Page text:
I’m a bit of a fan of the Wintec saddle, I must admit and have found getting one fitted to my rather wide, swayed backed gelding to be a particularly good move in relation to his comfort and mine (although I’m certain a fitted leather saddle would have the same result).
When I first got the saddle fitted to Pride, he was rather… obese and a couple of years later dropped down to a better weight and therefore changed shape. It was very easy to have someone out to reassess the saddle and how it sits on him and make the appropriate changes. Some more padding was required in the panels and the gullet was able to be adjusted to a wider one as Pride’s shape over his wither had also changed.
I have on another occasion had someone out to again assess the fit of the saddle when my gelding again changed shape/weight and they had to reflock the panels. It’s been suggested that the saddle be assessed on an annual basis and let’s face it, your horse can change shape quite a bit over this duration.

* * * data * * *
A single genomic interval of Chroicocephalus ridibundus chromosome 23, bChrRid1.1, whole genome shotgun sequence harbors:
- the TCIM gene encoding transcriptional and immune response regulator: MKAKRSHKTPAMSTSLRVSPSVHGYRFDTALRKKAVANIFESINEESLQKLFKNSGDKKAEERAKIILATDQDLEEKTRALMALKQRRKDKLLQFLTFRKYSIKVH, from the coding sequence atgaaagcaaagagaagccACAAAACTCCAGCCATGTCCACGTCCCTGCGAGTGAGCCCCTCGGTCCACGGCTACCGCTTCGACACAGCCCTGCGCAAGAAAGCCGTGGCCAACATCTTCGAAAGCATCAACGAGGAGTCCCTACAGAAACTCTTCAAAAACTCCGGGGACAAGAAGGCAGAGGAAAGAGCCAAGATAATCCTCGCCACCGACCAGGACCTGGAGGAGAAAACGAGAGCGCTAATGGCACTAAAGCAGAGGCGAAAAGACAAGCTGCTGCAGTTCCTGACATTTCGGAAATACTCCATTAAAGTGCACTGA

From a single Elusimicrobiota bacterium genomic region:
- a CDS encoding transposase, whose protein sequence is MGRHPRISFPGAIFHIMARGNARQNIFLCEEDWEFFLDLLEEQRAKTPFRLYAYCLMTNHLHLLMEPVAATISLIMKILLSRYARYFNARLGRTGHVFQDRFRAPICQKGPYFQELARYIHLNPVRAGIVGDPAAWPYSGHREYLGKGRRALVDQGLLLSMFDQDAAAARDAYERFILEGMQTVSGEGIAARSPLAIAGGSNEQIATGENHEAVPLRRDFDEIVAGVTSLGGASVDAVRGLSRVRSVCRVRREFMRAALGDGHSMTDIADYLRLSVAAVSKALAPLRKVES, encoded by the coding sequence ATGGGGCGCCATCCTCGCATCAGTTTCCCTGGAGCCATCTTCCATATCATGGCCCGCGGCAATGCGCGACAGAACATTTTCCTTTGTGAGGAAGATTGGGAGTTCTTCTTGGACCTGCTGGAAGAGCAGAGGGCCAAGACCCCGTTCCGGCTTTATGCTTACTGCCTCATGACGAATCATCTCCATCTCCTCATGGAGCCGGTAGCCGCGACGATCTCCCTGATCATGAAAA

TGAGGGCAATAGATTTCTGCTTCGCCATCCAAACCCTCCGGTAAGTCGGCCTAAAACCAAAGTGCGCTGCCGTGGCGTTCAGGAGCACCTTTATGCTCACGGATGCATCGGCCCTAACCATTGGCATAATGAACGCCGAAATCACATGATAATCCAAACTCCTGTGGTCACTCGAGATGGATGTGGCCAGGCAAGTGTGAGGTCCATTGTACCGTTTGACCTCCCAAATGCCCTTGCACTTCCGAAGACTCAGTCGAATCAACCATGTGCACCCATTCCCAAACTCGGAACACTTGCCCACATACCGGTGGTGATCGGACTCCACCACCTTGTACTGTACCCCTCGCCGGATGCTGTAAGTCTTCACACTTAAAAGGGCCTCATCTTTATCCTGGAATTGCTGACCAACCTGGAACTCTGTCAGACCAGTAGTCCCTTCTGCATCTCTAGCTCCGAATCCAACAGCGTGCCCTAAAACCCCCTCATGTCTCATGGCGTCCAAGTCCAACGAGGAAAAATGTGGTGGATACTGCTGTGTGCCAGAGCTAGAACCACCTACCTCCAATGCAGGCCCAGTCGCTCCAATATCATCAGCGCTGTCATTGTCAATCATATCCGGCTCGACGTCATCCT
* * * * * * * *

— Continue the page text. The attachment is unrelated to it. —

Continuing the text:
This was all done as part of a service offered through Horseland in Australia. Horseland actually have an Accredited Saddle Fitting Course which can be found out about at https://www.horseland.com.au/Saddlefitting/Saddle%20Fitting.asp. Again, this is a course I’d be interested in just for personal learning but two levels are offered and people have made a business out of providing this service.
http://www.eurosaddleimports.com.au/service.asp – saddle fitting for NSW and Queensland, Australia.
http://rbe.co.uk/html/saddle_fitting.html – saddle fitting service located at Milton Keynes, Bucks, UK.
http://www.sansomsaddlery.co.uk/saddle_fitting.htm – saddle fitting, Woodstock, Oxfordshire.
“A horse already knows how to be a horse; the rider has to learn how to become a rider. A horse without a rider is still a horse; a rider without a horse is no longer a rider.”